For Freemium to work, it comes down to the numbers and that starts with a massive addressable market.
There continues to be interest in what companies like Evernote are doing with Freemium and how they are making a lot of money with the majority of their userbase not paying a dime. Lets be very clear here; Evernote has found a strategy that works well for them. One of the keys to the Freemium marketing tactic working for Evernote is that it has a very large potential audience; essentially anyone in the world with any sort of device connected to the Internet is a potential user. That is much different than the new tool you created for the Health Club industry in the United States.
On the flip side, Ning, a very well-funded company with another very large potential audience, announced this week that they will kill the free version of their service because, well, they weren't making any money from the free users. Why? It could have been that they gave too much away for free or even more likely: they attracted the wrong audience. Ning likely had millions of "owners" of various "social networks" that created those networks without ever intending to 1) use them or 2) pay anything. So much for the theory that free users are a large pool of potential customers, right? So now Ning is going to focus on something businesses for centuries have traditionally sought... paying customers.
So what does this mean for the "Freemium model?" Like most marketing tactics, some will find success with it and others will fail miserably. If you understand that it is simply a marketing ploy and don't build your "business" around Freemium, when it doesn't work, you will be in a better position to recover. If you spend all of your time, money, and resources up front attempting to collect some "critical mass" of users thinking that you'll convert them later when you "turn on the revenue tap" you might have a big, negative surprise waiting for you.
Something that I presented at the Freemium Summit that seemed to be very popular was what I called my "back of the napkin" formula for figuring out if you have a large enough market for Freemium to work. Essentially it says, are there enough people/companies/potential users of my app for the "numbers game" that is Freemium to work. If not, then Freemium is not for me. You don't even need a fancy calculator for this one.
The formula is dead simple and until now was buried in the slide deck from the Freemium Summit. Since the brief renewed interest in Freemium this week, and the fact that I've seen some people talk about the formula, I thought I would extract it from the deck and talk about it here.
The Formula is simple:
Here is the example that we'll break down below:
Lets look at each element:
Addressable Market: Anyone who might potentially be interested in what you have to offer. To be realistic you should consider actual companies and/or users in this number and not the monetary size of the market. I used the Health Club industry above and in the slide deck so we'll stick with that. In the United States, there are 30,000 health clubs according to an Industry Association.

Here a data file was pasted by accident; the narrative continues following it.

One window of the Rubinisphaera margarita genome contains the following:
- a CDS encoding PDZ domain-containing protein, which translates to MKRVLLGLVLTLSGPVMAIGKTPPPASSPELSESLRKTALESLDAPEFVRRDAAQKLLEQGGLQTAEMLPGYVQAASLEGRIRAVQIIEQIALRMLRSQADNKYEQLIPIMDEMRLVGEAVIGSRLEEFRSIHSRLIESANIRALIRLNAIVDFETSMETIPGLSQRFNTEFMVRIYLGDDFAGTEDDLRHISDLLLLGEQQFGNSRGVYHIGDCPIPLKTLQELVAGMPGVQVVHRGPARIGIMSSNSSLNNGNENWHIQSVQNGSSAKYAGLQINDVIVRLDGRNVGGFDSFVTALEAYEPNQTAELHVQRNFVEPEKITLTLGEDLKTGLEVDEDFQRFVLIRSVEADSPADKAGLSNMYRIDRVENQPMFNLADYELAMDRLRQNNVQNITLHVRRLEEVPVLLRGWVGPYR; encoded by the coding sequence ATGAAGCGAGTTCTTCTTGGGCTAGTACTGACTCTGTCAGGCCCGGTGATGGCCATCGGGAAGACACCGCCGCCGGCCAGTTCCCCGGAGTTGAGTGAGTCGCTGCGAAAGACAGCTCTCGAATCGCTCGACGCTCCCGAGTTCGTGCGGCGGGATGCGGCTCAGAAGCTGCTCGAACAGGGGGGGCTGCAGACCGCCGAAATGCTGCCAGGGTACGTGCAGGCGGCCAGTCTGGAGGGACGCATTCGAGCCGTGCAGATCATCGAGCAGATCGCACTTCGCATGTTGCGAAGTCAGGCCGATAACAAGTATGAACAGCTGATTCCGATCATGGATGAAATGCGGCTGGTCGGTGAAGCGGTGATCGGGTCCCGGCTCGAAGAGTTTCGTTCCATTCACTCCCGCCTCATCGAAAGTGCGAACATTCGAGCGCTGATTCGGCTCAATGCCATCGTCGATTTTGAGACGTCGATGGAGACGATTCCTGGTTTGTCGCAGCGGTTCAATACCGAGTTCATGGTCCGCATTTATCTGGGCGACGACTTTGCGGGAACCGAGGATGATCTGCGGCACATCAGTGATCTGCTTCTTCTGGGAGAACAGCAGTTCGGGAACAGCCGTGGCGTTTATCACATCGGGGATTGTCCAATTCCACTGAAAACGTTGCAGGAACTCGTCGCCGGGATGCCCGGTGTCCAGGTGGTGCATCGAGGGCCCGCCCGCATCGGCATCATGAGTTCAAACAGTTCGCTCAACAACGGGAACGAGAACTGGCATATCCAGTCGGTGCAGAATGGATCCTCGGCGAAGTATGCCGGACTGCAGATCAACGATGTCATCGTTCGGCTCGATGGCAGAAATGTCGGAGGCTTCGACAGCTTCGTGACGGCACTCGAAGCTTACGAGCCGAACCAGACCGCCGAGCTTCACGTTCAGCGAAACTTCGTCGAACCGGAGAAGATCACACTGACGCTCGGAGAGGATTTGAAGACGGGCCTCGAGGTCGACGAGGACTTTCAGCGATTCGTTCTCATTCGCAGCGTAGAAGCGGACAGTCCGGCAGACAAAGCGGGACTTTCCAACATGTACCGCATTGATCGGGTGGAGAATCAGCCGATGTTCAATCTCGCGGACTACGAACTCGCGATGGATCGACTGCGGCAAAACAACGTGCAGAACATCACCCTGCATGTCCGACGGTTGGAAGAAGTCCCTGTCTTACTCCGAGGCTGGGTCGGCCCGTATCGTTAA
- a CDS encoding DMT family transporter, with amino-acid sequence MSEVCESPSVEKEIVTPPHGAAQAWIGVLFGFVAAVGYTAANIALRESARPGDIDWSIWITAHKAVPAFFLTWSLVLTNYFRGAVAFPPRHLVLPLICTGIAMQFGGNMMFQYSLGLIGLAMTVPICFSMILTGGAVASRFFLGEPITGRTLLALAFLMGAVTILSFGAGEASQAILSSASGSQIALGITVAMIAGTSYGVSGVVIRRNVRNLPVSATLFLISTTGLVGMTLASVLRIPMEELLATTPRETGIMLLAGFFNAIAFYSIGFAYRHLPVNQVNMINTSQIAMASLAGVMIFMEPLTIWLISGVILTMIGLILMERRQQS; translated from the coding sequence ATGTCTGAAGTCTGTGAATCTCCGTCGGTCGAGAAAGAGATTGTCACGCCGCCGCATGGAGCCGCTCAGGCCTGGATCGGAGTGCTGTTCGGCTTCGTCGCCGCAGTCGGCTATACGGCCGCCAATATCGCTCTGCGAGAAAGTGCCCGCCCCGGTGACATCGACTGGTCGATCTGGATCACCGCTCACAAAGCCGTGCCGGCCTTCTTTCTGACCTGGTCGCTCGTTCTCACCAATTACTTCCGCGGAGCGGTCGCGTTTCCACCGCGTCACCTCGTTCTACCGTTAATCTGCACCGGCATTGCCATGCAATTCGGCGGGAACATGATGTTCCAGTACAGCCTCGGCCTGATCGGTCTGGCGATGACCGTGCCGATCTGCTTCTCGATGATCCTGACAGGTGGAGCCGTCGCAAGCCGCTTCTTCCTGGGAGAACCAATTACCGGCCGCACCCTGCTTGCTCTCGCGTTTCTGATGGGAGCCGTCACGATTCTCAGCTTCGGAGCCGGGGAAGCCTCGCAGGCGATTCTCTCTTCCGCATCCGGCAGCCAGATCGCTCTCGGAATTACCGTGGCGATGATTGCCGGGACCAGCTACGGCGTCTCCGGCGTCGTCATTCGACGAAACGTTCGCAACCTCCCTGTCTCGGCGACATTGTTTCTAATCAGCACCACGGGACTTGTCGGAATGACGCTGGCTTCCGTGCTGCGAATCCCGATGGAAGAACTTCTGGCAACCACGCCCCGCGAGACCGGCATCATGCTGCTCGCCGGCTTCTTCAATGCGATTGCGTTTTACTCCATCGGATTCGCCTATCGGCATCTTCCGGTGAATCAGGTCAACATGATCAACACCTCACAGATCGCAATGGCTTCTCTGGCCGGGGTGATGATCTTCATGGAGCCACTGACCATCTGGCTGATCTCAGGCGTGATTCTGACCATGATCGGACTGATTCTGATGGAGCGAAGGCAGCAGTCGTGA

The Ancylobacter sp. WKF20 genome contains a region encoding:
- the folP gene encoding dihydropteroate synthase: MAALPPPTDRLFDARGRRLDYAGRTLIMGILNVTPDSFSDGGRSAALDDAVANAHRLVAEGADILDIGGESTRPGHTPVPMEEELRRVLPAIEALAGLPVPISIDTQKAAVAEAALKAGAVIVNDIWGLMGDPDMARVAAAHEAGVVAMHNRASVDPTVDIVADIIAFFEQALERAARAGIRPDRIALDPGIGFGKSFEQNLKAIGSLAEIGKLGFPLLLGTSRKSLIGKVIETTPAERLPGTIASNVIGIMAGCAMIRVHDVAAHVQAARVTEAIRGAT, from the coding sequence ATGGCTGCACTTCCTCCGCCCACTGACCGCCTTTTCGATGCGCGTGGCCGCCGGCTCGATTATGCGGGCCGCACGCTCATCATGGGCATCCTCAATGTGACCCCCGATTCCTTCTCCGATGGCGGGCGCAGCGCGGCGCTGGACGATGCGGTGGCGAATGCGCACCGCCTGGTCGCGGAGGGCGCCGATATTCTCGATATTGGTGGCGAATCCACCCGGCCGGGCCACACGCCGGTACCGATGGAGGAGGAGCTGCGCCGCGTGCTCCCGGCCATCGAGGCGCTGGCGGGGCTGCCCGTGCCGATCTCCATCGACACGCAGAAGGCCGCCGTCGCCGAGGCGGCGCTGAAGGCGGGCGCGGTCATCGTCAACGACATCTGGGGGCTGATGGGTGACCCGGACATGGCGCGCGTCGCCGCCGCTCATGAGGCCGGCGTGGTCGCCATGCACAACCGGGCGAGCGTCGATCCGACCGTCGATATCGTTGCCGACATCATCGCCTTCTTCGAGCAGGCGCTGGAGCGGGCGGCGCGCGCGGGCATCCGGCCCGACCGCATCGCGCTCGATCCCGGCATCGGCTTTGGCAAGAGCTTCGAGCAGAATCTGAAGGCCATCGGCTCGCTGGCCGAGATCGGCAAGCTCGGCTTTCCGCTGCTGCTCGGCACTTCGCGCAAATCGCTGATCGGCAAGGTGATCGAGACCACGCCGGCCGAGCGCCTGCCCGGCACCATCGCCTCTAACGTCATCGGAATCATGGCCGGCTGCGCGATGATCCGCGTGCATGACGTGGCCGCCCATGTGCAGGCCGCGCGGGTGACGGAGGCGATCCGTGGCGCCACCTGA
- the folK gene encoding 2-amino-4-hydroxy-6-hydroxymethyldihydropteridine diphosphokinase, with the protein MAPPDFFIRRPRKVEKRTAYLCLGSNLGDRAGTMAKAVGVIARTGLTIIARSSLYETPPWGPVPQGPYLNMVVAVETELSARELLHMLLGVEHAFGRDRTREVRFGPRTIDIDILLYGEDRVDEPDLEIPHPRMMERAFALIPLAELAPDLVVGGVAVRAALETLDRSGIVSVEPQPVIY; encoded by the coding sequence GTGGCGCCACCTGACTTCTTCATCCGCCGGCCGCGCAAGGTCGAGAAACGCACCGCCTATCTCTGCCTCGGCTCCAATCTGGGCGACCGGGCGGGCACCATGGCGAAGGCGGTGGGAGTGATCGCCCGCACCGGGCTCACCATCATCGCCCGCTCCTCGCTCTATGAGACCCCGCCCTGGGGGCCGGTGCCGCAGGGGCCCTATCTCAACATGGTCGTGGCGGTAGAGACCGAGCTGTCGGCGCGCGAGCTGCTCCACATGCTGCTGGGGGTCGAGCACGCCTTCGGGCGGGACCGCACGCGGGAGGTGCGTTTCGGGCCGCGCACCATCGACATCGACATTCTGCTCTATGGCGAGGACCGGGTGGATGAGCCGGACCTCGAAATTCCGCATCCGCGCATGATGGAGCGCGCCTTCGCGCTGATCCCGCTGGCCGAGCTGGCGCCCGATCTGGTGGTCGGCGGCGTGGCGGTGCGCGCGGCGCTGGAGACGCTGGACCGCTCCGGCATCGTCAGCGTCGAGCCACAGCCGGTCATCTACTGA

Reach %: In the context of SaaS or Web Apps, we'll say this is the percentage of the market that you can actually attract to your website. We'll use some amazingly generous numbers in our math so we can end up dealing with whole, positive numbers. We'll say you have some amazing Rock Star marketing folks who can get 30% of the market to your website, or 9,000 health clubs.
Sign-Up %: Of the 30% of the market that you were able to attract to your website, you get your even-more-Rock Star conversion queen to work on the problem of getting them to sign-up for the "Free" part of your Freemium offering. Sure enough, she pulls it off and gets you a sign-up rate of 4,500 health clubs. This is truly amazing.
3%: This is the average rate of conversion from Free to Premium for SaaS or B2B Web Apps. You can replace this with whatever number you want, but just keep in mind that 3% is average in B2B SaaS & Web Apps; some do better but many also do worse. This is backed-up by recent research from Softletter.
Potential Paying Customers from Freemium: So the answer is, after all of that hard work of getting 30% of the market to visit your site and 50% of those to sign-up for the free version, you are left with only 135 paying customers. 135.
From a Revenue Model standpoint, you need figure out how to:
1. Make a TON of money off of the converted 135
2. Monetize your 4365 free users (through the other 6 Revenue Streams)
From a Marketing / Business Strategy standpoint, you need to figure out:
1. If you are giving away too much for free (no reason to convert)
2. If you are attracting the wrong users (who will never pay) and if so, why
3. If your users think your product is terrible and are just using it until something better comes along and will never pay you a dime
But overall, the reality of getting 30% of the market to your site and 50% of those to sign-up is a long shot and shows how unrealistic the notion of Freemium is for small industries or niche products. As I said at the Freemium Summit, in these markets, your best bet is to:
Freemium Works better for "narrow band" horizontal products that solve a very specific business problem across all verticals, can leverage a land and expand strategy, can be pulled into a company by the individual users, etc. Think of companies like ThreadBox, Yammer, Xobni, Box.net, and YouSendit.
These products literally have every business as their possible customers. They have a big enough addressable market to make the formula work, even with realistic reach and sign-up percentages.
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